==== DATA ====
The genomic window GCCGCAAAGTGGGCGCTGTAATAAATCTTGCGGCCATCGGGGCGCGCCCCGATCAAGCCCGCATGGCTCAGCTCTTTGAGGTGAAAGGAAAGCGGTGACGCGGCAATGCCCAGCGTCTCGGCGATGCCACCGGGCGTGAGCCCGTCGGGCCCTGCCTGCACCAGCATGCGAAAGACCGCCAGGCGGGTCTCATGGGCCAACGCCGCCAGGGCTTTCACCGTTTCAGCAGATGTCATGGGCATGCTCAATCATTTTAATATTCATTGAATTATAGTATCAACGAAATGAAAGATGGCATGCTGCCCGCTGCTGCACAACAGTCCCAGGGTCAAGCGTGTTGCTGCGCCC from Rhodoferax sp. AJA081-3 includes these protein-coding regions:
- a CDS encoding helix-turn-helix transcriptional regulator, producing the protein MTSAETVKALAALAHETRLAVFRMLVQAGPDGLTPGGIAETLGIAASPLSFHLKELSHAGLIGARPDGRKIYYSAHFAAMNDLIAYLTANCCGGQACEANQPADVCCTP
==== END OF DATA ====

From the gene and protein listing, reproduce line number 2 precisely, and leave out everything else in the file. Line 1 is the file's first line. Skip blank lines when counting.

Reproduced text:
- a CDS encoding helix-turn-helix transcriptional regulator, producing the protein MTSAETVKALAALAHETRLAVFRMLVQAGPDGLTPGGIAETLGIAASPLSFHLKELSHAGLIGARPDGRKIYYSAHFAAMNDLIAYLTANCCGGQACEANQPADVCCTP